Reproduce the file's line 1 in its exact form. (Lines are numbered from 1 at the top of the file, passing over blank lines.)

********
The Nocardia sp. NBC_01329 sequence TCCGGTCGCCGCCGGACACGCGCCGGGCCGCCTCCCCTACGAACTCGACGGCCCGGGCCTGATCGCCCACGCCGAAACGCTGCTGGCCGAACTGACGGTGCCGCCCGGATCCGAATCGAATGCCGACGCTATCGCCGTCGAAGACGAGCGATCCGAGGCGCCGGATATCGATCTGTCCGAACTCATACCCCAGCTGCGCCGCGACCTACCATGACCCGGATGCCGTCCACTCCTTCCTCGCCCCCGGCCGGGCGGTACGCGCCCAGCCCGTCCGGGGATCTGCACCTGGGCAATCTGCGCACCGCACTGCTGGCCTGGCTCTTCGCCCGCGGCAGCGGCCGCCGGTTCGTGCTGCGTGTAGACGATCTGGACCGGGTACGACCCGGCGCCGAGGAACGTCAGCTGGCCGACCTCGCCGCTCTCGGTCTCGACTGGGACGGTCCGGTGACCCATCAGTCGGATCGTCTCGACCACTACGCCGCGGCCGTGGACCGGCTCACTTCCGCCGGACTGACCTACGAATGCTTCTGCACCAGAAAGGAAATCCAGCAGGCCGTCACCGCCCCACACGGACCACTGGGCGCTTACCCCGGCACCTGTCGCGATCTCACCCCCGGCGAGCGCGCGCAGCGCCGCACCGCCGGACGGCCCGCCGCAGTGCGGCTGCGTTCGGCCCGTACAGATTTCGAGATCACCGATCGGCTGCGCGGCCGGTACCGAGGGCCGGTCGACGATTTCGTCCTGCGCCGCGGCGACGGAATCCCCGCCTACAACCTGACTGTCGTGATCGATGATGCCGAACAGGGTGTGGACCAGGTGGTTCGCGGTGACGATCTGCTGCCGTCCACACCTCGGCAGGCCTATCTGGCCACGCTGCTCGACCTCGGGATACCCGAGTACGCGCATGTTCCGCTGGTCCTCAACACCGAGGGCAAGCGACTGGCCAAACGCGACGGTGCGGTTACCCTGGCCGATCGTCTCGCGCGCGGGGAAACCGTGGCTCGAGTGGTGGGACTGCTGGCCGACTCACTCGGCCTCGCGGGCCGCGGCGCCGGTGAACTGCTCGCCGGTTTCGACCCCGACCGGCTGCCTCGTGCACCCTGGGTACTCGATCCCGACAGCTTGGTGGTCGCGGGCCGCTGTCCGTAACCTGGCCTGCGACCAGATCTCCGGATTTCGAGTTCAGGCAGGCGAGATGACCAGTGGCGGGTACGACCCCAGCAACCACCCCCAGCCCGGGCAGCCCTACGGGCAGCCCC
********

The Nocardia sp. NBC_01329 sequence TCCGGTCGCCGCCGGACACGCGCCGGGCCGCCTCCCCTACGAACTCGACGGCCCGGGCCTGATCGCCCACGCCGAAACGCTGCTGGCCGAACTGACGGTGCCGCCCGGATCCGAATCGAATGCCGACGCTATCGCCGTCGAAGACGAGCGATCCGAGGCGCCGGATATCGATCTGTCCGAACTCATACCCCAGCTGCGCCGCGACCTACCATGACCCGGATGCCGTCCACTCCTTCCTCGCCCCCGGCCGGGCGGTACGCGCCCAGCCCGTCCGGGGATCTGCACCTGGGCAATCTGCGCACCGCACTGCTGGCCTGGCTCTTCGCCCGCGGCAGCGGCCGCCGGTTCGTGCTGCGTGTAGACGATCTGGACCGGGTACGACCCGGCGCCGAGGAACGTCAGCTGGCCGACCTCGCCGCTCTCGGTCTCGACTGGGACGGTCCGGTGACCCATCAGTCGGATCGTCTCGACCACTACGCCGCGGCCGTGGACCGGCTCACTTCCGCCGGACTGACCTACGAATGCTTCTGCACCAGAAAGGAAATCCAGCAGGCCGTCACCGCCCCACACGGACCACTGGGCGCTTACCCCGGCACCTGTCGCGATCTCACCCCCGGCGAGCGCGCGCAGCGCCGCACCGCCGGACGGCCCGCCGCAGTGCGGCTGCGTTCGGCCCGTACAGATTTCGAGATCACCGATCGGCTGCGCGGCCGGTACCGAGGGCCGGTCGACGATTTCGTCCTGCGCCGCGGCGACGGAATCCCCGCCTACAACCTGACTGTCGTGATCGATGATGCCGAACAGGGTGTGGACCAGGTGGTTCGCGGTGACGATCTGCTGCCGTCCACACCTCGGCAGGCCTATCTGGCCACGCTGCTCGACCTCGGGATACCCGAGTACGCGCATGTTCCGCTGGTCCTCAACACCGAGGGCAAGCGACTGGCCAAACGCGACGGTGCGGTTACCCTGGCCGATCGTCTCGCGCGCGGGGAAACCGTGGCTCGAGTGGTGGGACTGCTGGCCGACTCACTCGGCCTCGCGGGCCGCGGCGCCGGTGAACTGCTCGCCGGTTTCGACCCCGACCGGCTGCCTCGTGCACCCTGGGTACTCGATCCCGACAGCTTGGTGGTCGCGGGCCGCTGTCCGTAACCTGGCCTGCGACCAGATCTCCGGATTTCGAGTTCAGGCAGGCGAGATGACCAGTGGCGGGTACGACCCCAGCAACCACCCCCAGCCCGGGCAGCCCTACGGGCAGCCCC